5) Jimmy Stewart in It’s a Wonderful Life (1946)
What a powerful pivotal moment. Hard-luck everyman George Bailey (James Stewart) is literally moments away from leaving Bedford Falls when he’s called into a meeting with the Bailey Building and Loan board of directors. Evil town despot Mr. Potter (Lionel Barrymore) is closing in on the lending institution when he makes the fatal error of referring to the BB&L customers as “rabble” and assailing the character of George’s recently deceased father. George’s seething response: “Just remember this, Mr. Potter, that this rabble you’re talking about … they do most of the working and paying and living and dying in this community. Well, is it too much to have them work and pay and live and die in a couple of decent rooms and a bath? Anyway, my father didn’t think so. People were human beings to him. But to you, a warped, frustrated old man, they’re cattle. Well in my book, my father died a much richer man than you’ll ever be!”
4) Peter Billingsley in A Christmas Story (1983)
Even a nine-year-old kid has his limits. For most of this holiday classic, little Ralphie, played by Peter Billingsley, lives in mortal fear of the local bully named Scut Farkus (Zack Ward). After enduring a series of fifties-era kid hardships and the constant warning from his mother that he’ll “shoot his eye out” if he gets a new Red Ryder BB Gun, Ralphie loses it altogether and barrels head-on into a stunned Farkus and wails blows upon him until the kid cries for mercy. Ralphie only ceases his barrage when pulled off the bully by his mother.
3) Catherine O’Hara in Home Alone 2 (1992)
Any mother who has lost a child, if only for a second or two, can empathize with Catherine O’Hara in this sequel to the timeless holiday comedy. Her character of Kate McCallister has just landed in Florida with the sprawling McCallister clan – which numbers at least a dozen members – and the look on her face when she abruptly realizes that they’ve left the youngest child Kevin (Macaulay Culkin) behind (again) is one of sheer shock and panic. She shrieks one word – “Kevin!” – and faints dead away.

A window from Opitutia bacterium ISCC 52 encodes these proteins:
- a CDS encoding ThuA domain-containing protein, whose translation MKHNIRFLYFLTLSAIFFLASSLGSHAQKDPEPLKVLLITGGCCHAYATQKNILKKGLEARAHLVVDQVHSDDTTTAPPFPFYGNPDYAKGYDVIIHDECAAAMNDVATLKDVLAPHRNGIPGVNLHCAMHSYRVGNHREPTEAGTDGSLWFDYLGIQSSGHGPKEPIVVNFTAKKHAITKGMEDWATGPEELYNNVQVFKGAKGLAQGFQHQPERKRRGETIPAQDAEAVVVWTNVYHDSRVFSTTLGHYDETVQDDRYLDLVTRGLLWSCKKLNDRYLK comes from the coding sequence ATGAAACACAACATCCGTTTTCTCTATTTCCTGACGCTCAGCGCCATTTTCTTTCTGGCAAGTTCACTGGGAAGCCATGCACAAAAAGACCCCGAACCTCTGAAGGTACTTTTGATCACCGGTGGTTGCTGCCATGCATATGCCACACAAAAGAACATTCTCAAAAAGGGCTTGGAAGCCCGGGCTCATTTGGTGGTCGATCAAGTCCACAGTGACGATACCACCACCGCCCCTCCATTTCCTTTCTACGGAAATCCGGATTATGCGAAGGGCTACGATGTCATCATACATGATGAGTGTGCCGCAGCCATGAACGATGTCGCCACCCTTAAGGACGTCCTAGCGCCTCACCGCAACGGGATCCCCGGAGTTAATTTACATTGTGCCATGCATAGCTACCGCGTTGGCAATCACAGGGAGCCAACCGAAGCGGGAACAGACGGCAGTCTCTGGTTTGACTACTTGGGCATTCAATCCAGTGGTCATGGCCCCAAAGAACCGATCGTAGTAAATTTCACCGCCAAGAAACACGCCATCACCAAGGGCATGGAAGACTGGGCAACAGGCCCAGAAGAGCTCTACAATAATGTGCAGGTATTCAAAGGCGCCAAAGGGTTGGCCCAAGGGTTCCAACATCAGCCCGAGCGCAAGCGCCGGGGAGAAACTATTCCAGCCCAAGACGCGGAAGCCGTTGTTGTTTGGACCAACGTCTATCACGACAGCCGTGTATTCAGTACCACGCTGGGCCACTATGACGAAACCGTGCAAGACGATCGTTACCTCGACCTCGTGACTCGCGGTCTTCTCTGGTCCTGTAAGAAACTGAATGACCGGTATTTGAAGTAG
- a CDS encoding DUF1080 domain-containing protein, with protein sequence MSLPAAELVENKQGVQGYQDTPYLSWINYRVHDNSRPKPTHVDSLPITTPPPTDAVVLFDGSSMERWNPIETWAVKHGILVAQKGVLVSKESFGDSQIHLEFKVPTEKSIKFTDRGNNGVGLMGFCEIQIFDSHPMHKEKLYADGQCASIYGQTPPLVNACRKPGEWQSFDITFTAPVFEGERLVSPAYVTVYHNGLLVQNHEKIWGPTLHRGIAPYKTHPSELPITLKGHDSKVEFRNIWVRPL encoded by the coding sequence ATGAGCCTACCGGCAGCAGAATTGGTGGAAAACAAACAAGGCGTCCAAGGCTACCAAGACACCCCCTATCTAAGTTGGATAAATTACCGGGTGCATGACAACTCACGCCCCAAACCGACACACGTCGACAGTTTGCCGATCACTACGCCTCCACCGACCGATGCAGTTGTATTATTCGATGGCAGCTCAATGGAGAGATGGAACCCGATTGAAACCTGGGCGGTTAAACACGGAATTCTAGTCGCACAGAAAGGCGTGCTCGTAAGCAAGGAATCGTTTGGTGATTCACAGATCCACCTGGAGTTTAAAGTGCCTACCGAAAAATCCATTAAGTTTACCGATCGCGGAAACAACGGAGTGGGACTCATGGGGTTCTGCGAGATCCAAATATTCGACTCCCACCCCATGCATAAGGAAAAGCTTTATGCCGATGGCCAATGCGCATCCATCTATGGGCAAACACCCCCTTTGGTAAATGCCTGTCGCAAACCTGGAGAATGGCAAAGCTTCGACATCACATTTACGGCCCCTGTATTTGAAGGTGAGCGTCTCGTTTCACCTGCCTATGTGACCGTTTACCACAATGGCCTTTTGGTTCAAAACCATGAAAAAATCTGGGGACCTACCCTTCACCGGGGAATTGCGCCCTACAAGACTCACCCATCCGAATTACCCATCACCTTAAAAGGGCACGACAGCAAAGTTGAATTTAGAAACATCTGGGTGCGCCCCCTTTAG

2) Emma Thompson in Love Actually (2003)
Not all holiday movie meltdowns have to be comical. In one of the best stories of this romantic-comedy anthology feature, Emma Thompson plays Karen, the dutiful wife of Harry (Alan Rickman). Karen stays home to raise the kids while Harry reaps the benefits of a top-drawer job at a London design agency (which includes the perks of a beautiful new secretary). Shortly before Christmas, Karen finds an expensive gift-wrapped necklace in her husband’s pocket and assumes it’s for her. On Christmas morning, Harry instead gives his wife a CD of a Joni Mitchell album – the necklace was for his secretary, also his new mistress. The inevitable breakdown comes with Karen listening to Mitchell’s mournful Both Sides Now in her bedroom while coming to the realization that her husband is a two-timing skunk.
1) Chevy Chase in National Lampoon’s Christmas Vacation (1989)
Quite possibly the highest moment in Chevy Chase’s acting career, this meltdown comes late in the film when his beleaguered character of Clark Griswold finally receives a letter that he believes to be his holiday bonus. In typical boastful Griswold-ian manner, he informs all his family members that he plans to spend the bonus on a new swimming pool – then he discovers the envelope contains a year’s membership to the Jelly of the Month club. Clark snaps, downs a few quick cups of spiked eggnog and launches into a lengthy, profanity-laden tirade leaves everyone in the family with jaws dropped. And then he kicks the hell out of his outdoor Christmas display. (Warning: Offensive language in clip.)